Apple Won’t Be Selling the Apple Watch This Christmas

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A sales ban on the Apple Watch that was ordered earlier this year will effectively come into force by the end of this week, resulting in the Apple Watch Series 9 and Apple Watch Ultra 2 no longer being available for purchase in the United States.

The ban was ordered by the US International Trade Commission (ITC) in October after the Commission ruled that the blood oxygen sensor technology used in the latest Apple Watch models infringes on the patents of health technology company Masimo.

While many have been hoping for a “Hail Mary” on the ban, since US President Joe Biden has until December 25 to veto the ruling, it would be extremely unusual for a President to intervene in a situation such as this — it’s only happened four times in the history of the ITC.

The last time a President vetoed an ITC order was in 2013 when the Obama administration overturned a ruling that would have banned the import and sale of most iPhone and iPad models in the US as a result of a patent claim by Samsung. Since the patents in question were considered “standards-essential” patents related to core wireless technologies, the executive branch at the time decided that the exclusion order would give companies “undue leverage” in negotiating patent licensing arrangements.

However, that’s a far cry from a patent concerning a health feature like blood oxygen monitoring, and it’s not the first time Apple has faced an issue like this. A similar situation occurred earlier this year from another company, AliveCor, which accused Apple of infringing on its patents in ECG technology used in the Apple Watch. While that case is still ongoing, Biden has already declined to veto any potential ban that could go into effect if Apple loses its appeals.

Hence, Apple presumably recognizes that there’s little hope of a Presidential reprieve, so it’s taking preemptive action to comply with the upcoming ban by voluntarily removing the Apple Watch Series 9 and Apple Watch Ultra 2 from sale at all Apple Stores in the United States.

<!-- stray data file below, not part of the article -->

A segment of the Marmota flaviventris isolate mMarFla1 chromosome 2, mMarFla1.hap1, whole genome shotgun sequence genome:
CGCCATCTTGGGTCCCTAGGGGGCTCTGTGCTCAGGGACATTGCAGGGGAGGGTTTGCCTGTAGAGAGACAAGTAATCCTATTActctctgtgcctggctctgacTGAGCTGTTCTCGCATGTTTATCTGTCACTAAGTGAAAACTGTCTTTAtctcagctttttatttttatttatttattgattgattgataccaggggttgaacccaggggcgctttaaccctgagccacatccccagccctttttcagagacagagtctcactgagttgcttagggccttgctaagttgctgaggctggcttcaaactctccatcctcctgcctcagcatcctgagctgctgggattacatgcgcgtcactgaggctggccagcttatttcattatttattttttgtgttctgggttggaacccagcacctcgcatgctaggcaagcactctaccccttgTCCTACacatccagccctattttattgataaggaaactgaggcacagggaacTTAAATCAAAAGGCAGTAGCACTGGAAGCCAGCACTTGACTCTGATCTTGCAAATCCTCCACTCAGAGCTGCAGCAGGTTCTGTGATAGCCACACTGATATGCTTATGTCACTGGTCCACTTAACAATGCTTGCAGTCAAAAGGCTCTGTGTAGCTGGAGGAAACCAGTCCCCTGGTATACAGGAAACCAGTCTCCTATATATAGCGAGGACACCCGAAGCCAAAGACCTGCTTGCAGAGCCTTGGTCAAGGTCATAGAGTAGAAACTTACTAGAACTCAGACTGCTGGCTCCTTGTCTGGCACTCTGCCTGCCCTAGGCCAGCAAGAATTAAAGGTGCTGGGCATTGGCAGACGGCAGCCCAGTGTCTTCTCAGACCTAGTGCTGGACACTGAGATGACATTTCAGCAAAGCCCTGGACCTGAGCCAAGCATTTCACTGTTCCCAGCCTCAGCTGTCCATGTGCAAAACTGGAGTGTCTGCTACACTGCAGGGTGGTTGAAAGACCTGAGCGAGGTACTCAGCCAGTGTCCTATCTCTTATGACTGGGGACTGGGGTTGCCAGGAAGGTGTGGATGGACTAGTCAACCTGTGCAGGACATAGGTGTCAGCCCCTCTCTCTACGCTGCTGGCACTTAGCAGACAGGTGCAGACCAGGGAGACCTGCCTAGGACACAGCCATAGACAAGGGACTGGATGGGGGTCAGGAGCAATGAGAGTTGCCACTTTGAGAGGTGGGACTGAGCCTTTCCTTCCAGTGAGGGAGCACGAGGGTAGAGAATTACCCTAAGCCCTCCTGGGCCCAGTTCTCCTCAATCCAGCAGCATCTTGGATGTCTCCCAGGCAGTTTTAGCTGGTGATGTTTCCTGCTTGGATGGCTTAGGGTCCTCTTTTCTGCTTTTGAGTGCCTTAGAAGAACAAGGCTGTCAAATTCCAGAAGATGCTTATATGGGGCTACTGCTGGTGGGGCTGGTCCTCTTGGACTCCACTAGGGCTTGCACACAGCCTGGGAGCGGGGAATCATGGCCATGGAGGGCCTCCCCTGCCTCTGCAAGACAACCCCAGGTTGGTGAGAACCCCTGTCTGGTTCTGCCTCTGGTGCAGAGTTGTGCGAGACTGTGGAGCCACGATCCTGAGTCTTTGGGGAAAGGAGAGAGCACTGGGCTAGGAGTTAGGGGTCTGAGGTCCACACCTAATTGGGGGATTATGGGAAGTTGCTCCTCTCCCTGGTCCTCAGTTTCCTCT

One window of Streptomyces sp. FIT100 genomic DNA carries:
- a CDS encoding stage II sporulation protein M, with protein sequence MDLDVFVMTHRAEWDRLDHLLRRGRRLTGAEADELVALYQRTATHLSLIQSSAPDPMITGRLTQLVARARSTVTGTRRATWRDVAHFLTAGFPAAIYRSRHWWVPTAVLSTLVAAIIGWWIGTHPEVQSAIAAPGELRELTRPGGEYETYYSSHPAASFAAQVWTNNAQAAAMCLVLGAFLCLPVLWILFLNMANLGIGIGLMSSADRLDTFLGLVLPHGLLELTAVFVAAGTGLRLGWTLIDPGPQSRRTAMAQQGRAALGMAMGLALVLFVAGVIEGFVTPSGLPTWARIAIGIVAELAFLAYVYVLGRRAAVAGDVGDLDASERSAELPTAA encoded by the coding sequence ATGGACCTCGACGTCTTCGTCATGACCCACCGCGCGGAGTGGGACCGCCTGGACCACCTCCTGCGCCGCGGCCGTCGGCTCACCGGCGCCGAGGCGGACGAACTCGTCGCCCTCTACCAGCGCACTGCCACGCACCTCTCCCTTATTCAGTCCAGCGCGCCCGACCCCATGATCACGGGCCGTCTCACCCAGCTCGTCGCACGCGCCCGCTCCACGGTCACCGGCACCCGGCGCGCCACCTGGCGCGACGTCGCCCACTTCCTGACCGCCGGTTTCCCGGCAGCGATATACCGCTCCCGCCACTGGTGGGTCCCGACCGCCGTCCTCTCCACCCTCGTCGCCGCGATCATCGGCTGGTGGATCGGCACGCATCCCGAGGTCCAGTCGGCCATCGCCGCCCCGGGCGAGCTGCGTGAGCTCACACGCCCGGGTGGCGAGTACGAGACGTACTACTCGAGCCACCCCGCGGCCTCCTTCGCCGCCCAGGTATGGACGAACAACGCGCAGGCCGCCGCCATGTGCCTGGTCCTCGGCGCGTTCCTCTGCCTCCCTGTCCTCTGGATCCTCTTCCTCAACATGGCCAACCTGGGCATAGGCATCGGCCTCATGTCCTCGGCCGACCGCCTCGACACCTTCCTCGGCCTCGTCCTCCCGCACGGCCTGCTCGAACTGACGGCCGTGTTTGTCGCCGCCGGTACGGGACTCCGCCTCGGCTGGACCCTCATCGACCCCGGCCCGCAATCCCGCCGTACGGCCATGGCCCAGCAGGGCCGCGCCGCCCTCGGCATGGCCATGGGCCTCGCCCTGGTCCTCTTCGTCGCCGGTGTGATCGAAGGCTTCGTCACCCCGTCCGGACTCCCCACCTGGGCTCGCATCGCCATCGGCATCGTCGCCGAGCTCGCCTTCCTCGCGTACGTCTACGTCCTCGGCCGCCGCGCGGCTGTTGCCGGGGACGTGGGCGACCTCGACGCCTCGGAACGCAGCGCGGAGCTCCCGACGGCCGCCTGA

The news comes from a statement Apple issued to 9to5Mac, which indicates that the two Apple Watch models will no longer be available to order from Apple’s website after 3 p.m. ET on Thursday, December 21. Apple retail locations will continue selling any in-store inventory until December 24.

A Presidential Review Period is in progress regarding an order from the U.S. International Trade Commission on a technical intellectual property dispute pertaining to Apple Watch devices containing the Blood Oxygen feature. While the review period will not end until December 25, Apple is preemptively taking steps to comply should the ruling stand. This includes pausing sales of the Apple Watch Series 9 and Apple Watch Ultra 2 from starting December 21, and from Apple retail locations after December 24.


Since this decision is being made by Apple, it only affects Apple’s own retail operations for now. Other retailers can continue selling the Apple Watch, even online, at least until December 25. However, since this is an import ban and not a sales ban, third-party retailers will likely be able to continue selling any available inventory until it’s depleted.